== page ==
Other women said they were concerned unit would close down because of difficult and quick labors and traumatic deliveries which are dangerous if a woman can’t get to the appropriate care quickly.
Women voiced concerns about mothers very nearly dying the last time they gave birth due to quick labors and traumatic deliveries and that some women, if they are unable to have immediate care, have a very good chance of dying. Women also expressed the need for gynecology services locally for women who don’t want to have to drive to Santa Fe to be seen. A man told Council that in the 39th week of his wife’s pregnancy they were told they would have to go to Santa Fe or Espanola. He said they were eventually able to have the baby at LAMC.
Preliminary results from the Ten Moons Collective Survey indicate that respondents are more likely to seek care from an obstetrician and pediatrician in a hospital environment. Survey results note that interest in midwifery care is high but lags behind the more commonly thought of physician providers and that a birth center, whether free standing (not attached to or part a hospital) or hospital-based, is also a highly rated option for receiving birth care.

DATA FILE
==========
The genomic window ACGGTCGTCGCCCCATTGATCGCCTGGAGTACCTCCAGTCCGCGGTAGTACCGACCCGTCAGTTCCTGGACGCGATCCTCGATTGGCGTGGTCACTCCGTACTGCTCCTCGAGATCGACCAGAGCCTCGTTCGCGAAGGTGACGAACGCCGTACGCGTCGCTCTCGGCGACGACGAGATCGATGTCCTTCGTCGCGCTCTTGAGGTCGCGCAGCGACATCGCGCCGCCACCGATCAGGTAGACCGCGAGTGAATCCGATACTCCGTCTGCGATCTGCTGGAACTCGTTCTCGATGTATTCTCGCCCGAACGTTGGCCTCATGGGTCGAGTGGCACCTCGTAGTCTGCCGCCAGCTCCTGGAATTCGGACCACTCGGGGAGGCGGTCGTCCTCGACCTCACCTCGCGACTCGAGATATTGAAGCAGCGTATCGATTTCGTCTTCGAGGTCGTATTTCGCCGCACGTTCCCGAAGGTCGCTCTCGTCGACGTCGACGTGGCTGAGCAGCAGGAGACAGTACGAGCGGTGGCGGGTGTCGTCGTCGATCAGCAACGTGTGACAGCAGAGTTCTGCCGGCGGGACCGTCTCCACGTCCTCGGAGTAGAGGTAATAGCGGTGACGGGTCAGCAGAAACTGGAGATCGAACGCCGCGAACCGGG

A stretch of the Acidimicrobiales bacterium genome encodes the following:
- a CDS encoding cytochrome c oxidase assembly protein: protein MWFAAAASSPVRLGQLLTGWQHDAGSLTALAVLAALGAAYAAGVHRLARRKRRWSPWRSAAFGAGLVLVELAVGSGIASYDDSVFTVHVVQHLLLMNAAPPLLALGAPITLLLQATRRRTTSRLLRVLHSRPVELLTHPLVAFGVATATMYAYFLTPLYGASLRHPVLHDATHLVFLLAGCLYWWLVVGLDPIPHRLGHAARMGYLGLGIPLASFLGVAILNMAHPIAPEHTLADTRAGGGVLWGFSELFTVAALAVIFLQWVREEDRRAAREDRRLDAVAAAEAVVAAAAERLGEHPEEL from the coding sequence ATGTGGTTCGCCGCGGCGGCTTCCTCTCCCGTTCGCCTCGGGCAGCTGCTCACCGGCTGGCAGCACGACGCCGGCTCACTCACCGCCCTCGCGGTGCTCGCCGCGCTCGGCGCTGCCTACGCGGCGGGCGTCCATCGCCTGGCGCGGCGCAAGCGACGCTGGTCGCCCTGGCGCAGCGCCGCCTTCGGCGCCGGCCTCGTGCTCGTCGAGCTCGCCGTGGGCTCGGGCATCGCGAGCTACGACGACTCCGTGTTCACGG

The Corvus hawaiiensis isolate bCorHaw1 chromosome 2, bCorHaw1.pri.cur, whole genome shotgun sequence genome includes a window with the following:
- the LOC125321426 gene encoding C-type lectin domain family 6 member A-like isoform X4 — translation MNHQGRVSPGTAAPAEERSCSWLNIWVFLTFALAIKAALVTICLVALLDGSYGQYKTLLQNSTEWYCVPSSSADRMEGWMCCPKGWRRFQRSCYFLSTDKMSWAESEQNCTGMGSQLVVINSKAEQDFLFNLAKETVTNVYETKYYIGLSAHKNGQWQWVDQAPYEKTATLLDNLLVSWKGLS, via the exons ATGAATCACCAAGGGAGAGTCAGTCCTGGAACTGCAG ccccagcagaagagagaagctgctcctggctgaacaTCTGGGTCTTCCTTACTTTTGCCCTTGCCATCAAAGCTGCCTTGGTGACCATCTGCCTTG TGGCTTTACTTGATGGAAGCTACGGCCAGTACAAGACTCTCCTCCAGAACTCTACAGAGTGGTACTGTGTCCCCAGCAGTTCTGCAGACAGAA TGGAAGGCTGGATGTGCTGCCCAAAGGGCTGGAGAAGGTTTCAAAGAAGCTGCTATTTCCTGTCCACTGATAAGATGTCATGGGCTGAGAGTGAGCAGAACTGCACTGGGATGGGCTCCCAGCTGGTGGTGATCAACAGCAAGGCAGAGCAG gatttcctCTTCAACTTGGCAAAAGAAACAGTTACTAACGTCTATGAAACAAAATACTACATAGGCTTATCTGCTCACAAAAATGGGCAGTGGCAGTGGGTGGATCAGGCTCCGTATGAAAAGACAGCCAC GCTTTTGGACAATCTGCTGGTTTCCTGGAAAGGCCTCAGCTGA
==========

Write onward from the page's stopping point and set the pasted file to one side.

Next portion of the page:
The most important factors in choosing a provider, the survey report noted, are related to “access (covered by insurance and distance to receive care), perceived skill level of the provider, and experience (care provided in a manner that shows respect to and partnership with the birthing person and family) issues”.
“When choosing a birth place in which the family intends to receive care during birth and the immediate postpartum, the most important factors are related to safety, provider skills and delivery of care, and proximity to home and family/community support systems. The reputation of the birth place is also an important factor,” the report noted.